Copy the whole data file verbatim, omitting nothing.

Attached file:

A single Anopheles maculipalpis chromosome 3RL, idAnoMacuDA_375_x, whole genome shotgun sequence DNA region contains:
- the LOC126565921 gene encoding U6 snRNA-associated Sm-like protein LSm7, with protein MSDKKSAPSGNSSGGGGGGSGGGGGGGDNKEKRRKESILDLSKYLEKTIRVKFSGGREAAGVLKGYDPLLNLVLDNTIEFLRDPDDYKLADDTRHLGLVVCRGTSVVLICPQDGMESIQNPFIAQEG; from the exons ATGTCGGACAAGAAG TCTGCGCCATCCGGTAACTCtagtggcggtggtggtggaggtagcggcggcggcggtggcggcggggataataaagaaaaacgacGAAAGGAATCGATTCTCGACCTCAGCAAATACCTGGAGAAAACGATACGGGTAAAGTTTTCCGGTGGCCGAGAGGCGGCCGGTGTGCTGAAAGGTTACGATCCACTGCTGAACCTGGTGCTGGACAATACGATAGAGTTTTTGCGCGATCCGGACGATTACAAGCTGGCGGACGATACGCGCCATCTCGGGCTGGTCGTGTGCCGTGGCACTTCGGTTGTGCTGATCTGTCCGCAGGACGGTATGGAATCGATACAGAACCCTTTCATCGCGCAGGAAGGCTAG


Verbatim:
A single Anopheles maculipalpis chromosome 3RL, idAnoMacuDA_375_x, whole genome shotgun sequence DNA region contains:
- the LOC126565921 gene encoding U6 snRNA-associated Sm-like protein LSm7, with protein MSDKKSAPSGNSSGGGGGGSGGGGGGGDNKEKRRKESILDLSKYLEKTIRVKFSGGREAAGVLKGYDPLLNLVLDNTIEFLRDPDDYKLADDTRHLGLVVCRGTSVVLICPQDGMESIQNPFIAQEG; from the exons ATGTCGGACAAGAAG TCTGCGCCATCCGGTAACTCtagtggcggtggtggtggaggtagcggcggcggcggtggcggcggggataataaagaaaaacgacGAAAGGAATCGATTCTCGACCTCAGCAAATACCTGGAGAAAACGATACGGGTAAAGTTTTCCGGTGGCCGAGAGGCGGCCGGTGTGCTGAAAGGTTACGATCCACTGCTGAACCTGGTGCTGGACAATACGATAGAGTTTTTGCGCGATCCGGACGATTACAAGCTGGCGGACGATACGCGCCATCTCGGGCTGGTCGTGTGCCGTGGCACTTCGGTTGTGCTGATCTGTCCGCAGGACGGTATGGAATCGATACAGAACCCTTTCATCGCGCAGGAAGGCTAG